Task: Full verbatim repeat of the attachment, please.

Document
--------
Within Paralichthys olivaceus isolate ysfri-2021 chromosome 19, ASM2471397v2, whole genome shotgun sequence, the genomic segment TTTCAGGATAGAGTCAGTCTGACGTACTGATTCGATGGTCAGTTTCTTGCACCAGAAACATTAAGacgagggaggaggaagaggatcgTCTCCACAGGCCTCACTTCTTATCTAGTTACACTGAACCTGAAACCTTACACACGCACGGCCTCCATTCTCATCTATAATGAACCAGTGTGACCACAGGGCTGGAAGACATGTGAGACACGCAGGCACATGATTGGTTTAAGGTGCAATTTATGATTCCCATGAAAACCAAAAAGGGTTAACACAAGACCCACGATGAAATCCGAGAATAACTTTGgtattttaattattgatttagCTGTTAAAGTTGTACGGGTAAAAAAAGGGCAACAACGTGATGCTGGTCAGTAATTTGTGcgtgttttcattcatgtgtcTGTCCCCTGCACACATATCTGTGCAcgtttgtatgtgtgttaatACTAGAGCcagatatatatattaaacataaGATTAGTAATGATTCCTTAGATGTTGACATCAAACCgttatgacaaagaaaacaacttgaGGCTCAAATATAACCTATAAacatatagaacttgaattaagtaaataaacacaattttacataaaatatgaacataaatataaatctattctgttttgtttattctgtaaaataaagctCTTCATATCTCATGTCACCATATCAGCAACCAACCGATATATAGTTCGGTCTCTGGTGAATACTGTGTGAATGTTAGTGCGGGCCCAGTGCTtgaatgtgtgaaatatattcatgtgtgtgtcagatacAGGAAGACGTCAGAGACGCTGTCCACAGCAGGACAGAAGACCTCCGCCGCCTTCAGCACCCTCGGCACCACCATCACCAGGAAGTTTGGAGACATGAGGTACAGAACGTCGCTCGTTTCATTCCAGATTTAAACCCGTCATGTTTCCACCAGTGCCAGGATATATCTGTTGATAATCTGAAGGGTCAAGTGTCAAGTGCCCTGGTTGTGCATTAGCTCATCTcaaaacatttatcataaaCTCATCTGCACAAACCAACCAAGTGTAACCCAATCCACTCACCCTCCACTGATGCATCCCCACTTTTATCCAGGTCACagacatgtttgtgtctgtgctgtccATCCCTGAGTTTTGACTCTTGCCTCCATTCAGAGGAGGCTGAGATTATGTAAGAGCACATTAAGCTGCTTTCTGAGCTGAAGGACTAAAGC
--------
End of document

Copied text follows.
Within Paralichthys olivaceus isolate ysfri-2021 chromosome 19, ASM2471397v2, whole genome shotgun sequence, the genomic segment TTTCAGGATAGAGTCAGTCTGACGTACTGATTCGATGGTCAGTTTCTTGCACCAGAAACATTAAGacgagggaggaggaagaggatcgTCTCCACAGGCCTCACTTCTTATCTAGTTACACTGAACCTGAAACCTTACACACGCACGGCCTCCATTCTCATCTATAATGAACCAGTGTGACCACAGGGCTGGAAGACATGTGAGACACGCAGGCACATGATTGGTTTAAGGTGCAATTTATGATTCCCATGAAAACCAAAAAGGGTTAACACAAGACCCACGATGAAATCCGAGAATAACTTTGgtattttaattattgatttagCTGTTAAAGTTGTACGGGTAAAAAAAGGGCAACAACGTGATGCTGGTCAGTAATTTGTGcgtgttttcattcatgtgtcTGTCCCCTGCACACATATCTGTGCAcgtttgtatgtgtgttaatACTAGAGCcagatatatatattaaacataaGATTAGTAATGATTCCTTAGATGTTGACATCAAACCgttatgacaaagaaaacaacttgaGGCTCAAATATAACCTATAAacatatagaacttgaattaagtaaataaacacaattttacataaaatatgaacataaatataaatctattctgttttgtttattctgtaaaataaagctCTTCATATCTCATGTCACCATATCAGCAACCAACCGATATATAGTTCGGTCTCTGGTGAATACTGTGTGAATGTTAGTGCGGGCCCAGTGCTtgaatgtgtgaaatatattcatgtgtgtgtcagatacAGGAAGACGTCAGAGACGCTGTCCACAGCAGGACAGAAGACCTCCGCCGCCTTCAGCACCCTCGGCACCACCATCACCAGGAAGTTTGGAGACATGAGGTACAGAACGTCGCTCGTTTCATTCCAGATTTAAACCCGTCATGTTTCCACCAGTGCCAGGATATATCTGTTGATAATCTGAAGGGTCAAGTGTCAAGTGCCCTGGTTGTGCATTAGCTCATCTcaaaacatttatcataaaCTCATCTGCACAAACCAACCAAGTGTAACCCAATCCACTCACCCTCCACTGATGCATCCCCACTTTTATCCAGGTCACagacatgtttgtgtctgtgctgtccATCCCTGAGTTTTGACTCTTGCCTCCATTCAGAGGAGGCTGAGATTATGTAAGAGCACATTAAGCTGCTTTCTGAGCTGAAGGACTAAAGC